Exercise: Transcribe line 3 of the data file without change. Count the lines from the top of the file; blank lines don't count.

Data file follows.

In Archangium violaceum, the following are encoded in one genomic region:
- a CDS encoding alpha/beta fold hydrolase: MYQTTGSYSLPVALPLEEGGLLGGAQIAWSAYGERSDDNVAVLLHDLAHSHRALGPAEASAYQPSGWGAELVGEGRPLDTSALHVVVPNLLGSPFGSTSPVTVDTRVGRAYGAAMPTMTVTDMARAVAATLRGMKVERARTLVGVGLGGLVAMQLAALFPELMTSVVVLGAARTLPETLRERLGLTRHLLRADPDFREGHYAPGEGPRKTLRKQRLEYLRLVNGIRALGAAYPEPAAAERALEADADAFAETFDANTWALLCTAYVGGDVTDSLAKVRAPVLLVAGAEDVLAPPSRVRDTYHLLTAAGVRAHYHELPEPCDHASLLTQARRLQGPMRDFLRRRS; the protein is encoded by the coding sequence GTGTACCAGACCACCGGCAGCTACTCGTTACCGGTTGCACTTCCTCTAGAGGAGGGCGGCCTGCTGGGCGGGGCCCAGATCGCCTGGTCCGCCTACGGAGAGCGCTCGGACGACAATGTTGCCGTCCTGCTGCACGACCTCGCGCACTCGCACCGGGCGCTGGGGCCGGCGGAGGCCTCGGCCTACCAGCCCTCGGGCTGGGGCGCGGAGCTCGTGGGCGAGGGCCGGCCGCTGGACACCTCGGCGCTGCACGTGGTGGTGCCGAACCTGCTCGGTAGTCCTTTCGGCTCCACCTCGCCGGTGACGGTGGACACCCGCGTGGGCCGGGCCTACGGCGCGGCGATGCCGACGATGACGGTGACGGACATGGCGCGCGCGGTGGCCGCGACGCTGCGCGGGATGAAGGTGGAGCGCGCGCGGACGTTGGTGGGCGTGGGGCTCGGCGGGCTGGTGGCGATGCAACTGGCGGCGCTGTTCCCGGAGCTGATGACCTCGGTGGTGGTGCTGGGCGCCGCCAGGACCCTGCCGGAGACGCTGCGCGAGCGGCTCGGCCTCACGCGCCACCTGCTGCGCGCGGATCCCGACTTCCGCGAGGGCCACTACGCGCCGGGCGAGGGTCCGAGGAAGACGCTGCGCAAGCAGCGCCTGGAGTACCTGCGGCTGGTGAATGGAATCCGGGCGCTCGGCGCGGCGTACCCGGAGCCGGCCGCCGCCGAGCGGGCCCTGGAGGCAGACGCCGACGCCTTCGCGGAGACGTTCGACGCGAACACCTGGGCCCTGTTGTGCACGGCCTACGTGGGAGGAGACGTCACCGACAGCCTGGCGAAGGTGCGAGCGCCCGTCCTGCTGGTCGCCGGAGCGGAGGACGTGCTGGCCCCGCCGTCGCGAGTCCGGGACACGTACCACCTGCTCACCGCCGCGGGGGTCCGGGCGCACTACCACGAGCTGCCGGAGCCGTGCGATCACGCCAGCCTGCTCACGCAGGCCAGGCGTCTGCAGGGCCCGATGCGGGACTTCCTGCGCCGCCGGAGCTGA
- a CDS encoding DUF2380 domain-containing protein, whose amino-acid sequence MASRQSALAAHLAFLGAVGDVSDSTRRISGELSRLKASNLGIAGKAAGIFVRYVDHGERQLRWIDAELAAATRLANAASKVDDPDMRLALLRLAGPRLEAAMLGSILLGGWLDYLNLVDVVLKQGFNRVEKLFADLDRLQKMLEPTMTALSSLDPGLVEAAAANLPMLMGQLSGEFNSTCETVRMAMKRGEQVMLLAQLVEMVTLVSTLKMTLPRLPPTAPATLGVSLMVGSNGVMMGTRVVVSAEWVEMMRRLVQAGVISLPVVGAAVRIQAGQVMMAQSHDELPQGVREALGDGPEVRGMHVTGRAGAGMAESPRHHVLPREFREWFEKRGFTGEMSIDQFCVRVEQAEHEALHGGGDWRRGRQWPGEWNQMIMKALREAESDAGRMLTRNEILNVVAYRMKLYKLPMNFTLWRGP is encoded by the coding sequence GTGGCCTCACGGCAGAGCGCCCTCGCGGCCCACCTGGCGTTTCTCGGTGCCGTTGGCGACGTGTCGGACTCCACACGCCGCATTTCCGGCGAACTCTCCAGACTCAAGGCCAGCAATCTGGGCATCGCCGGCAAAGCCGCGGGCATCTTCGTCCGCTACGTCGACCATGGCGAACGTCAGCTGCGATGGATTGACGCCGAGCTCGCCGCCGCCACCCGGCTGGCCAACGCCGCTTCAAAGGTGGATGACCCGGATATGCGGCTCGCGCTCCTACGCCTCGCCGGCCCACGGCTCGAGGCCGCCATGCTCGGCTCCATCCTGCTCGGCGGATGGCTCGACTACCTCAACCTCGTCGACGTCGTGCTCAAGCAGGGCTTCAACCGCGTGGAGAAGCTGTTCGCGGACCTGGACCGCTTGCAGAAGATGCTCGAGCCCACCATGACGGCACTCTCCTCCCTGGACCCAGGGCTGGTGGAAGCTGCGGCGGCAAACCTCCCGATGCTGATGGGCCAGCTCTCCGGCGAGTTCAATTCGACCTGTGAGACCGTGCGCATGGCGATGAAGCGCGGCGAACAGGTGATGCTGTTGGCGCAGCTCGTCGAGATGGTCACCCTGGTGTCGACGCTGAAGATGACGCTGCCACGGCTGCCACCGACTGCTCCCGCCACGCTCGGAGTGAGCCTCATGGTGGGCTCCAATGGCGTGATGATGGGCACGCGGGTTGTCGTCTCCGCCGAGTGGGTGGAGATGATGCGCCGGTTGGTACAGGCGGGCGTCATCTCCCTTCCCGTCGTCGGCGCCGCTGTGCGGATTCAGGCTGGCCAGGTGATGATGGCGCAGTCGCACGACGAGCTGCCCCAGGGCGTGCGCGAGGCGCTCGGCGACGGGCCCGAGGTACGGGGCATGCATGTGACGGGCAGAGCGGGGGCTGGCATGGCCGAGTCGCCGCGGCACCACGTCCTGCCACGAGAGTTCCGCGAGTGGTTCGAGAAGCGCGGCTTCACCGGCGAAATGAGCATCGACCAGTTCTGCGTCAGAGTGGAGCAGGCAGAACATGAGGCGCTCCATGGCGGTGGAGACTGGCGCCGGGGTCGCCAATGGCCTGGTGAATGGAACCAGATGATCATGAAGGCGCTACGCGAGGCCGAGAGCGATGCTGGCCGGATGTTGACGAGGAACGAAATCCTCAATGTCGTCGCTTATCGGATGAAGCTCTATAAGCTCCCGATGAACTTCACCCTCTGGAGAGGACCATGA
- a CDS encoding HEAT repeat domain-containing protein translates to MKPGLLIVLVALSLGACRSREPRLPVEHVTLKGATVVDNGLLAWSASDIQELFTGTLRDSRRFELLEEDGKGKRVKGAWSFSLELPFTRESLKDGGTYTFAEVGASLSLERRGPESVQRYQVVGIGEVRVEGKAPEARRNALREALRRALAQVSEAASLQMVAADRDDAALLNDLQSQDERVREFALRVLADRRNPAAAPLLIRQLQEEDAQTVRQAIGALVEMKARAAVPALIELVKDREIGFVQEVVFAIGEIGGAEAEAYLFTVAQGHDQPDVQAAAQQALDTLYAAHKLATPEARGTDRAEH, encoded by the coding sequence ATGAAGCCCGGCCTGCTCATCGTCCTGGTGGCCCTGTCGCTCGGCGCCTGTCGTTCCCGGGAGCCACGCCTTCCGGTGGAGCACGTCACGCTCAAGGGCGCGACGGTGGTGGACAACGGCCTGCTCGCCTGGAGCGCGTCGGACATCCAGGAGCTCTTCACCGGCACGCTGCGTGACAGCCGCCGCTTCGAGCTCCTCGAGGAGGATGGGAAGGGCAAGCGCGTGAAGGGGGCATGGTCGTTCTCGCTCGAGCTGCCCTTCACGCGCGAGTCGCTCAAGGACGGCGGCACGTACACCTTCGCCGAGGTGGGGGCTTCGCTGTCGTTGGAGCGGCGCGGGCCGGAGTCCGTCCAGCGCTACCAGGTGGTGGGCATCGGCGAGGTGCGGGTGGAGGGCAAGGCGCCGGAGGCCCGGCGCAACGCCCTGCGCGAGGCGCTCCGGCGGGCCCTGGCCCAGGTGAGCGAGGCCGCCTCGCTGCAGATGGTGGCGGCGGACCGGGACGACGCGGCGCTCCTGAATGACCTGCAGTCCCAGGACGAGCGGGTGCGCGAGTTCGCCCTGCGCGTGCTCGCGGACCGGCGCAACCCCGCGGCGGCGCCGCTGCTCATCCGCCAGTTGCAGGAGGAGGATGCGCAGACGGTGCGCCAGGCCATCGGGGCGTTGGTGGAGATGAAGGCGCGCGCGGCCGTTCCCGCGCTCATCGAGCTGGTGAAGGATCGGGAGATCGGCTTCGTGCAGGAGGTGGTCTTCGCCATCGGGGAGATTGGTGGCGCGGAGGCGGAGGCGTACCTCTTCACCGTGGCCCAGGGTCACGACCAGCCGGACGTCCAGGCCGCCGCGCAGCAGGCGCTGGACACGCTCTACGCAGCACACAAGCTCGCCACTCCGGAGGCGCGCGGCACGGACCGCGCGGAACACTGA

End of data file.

- a CDS encoding DUF2380 domain-containing protein, whose amino-acid sequence MASRQSALAAHLAFLGAVGDVSDSTRRISGELSRLKASNLGIAGKAAGIFVRYVDHGERQLRWIDAELAAATRLANAASKVDDPDMRLALLRLAGPRLEAAMLGSILLGGWLDYLNLVDVVLKQGFNRVEKLFADLDRLQKMLEPTMTALSSLDPGLVEAAAANLPMLMGQLSGEFNSTCETVRMAMKRGEQVMLLAQLVEMVTLVSTLKMTLPRLPPTAPATLGVSLMVGSNGVMMGTRVVVSAEWVEMMRRLVQAGVISLPVVGAAVRIQAGQVMMAQSHDELPQGVREALGDGPEVRGMHVTGRAGAGMAESPRHHVLPREFREWFEKRGFTGEMSIDQFCVRVEQAEHEALHGGGDWRRGRQWPGEWNQMIMKALREAESDAGRMLTRNEILNVVAYRMKLYKLPMNFTLWRGP is encoded by the coding sequence GTGGCCTCACGGCAGAGCGCCCTCGCGGCCCACCTGGCGTTTCTCGGTGCCGTTGGCGACGTGTCGGACTCCACACGCCGCATTTCCGGCGAACTCTCCAGACTCAAGGCCAGCAATCTGGGCATCGCCGGCAAAGCCGCGGGCATCTTCGTCCGCTACGTCGACCATGGCGAACGTCAGCTGCGATGGATTGACGCCGAGCTCGCCGCCGCCACCCGGCTGGCCAACGCCGCTTCAAAGGTGGATGACCCGGATATGCGGCTCGCGCTCCTACGCCTCGCCGGCCCACGGCTCGAGGCCGCCATGCTCGGCTCCATCCTGCTCGGCGGATGGCTCGACTACCTCAACCTCGTCGACGTCGTGCTCAAGCAGGGCTTCAACCGCGTGGAGAAGCTGTTCGCGGACCTGGACCGCTTGCAGAAGATGCTCGAGCCCACCATGACGGCACTCTCCTCCCTGGACCCAGGGCTGGTGGAAGCTGCGGCGGCAAACCTCCCGATGCTGATGGGCCAGCTCTCCGGCGAGTTCAATTCGACCTGTGAGACCGTGCGCATGGCGATGAAGCGCGGCGAACAGGTGATGCTGTTGGCGCAGCTCGTCGAGATGGTCACCCTGGTGTCGACGCTGAAGATGACGCTGCCACGGCTGCCACCGACTGCTCCCGCCACGCTCGGAGTGAGCCTCATGGTGGGCTCCAATGGCGTGATGATGGGCACGCGGGTTGTCGTCTCCGCCGAGTGGGTGGAGATGATGCGCCGGTTGGTACAGGCGGGCGTCATCTCCCTTCCCGTCGTCGGCGCCGCTGTGCGGATTCAGGCTGGCCAGGTGATGATGGCGCAGTCGCACGACGAGCTGCCCCAGGGCGTGCGCGAGGCGCTCGGCGACGGGCCCGAGGTACGGGGCATGCATGTGACGGGCAGAGCGGGGGCTGGCATGGCCGAGTCGCCGCGGCACCACGTCCTGCCACGAGAGTTCCGCGAGTGGTTCGAGAAGCGCGGCTTCACCGGCGAAATGAGCATCGACCAGTTCTGCGTCAGAGTGGAGCAGGCAGAACATGAGGCGCTCCATGGCGGTGGAGACTGGCGCCGGGGTCGCCAATGGCCTGGTGAATGGAACCAGATGATCATGAAGGCGCTACGCGAGGCCGAGAGCGATGCTGGCCGGATGTTGACGAGGAACGAAATCCTCAATGTCGTCGCTTATCGGATGAAGCTCTATAAGCTCCCGATGAACTTCACCCTCTGGAGAGGACCATGA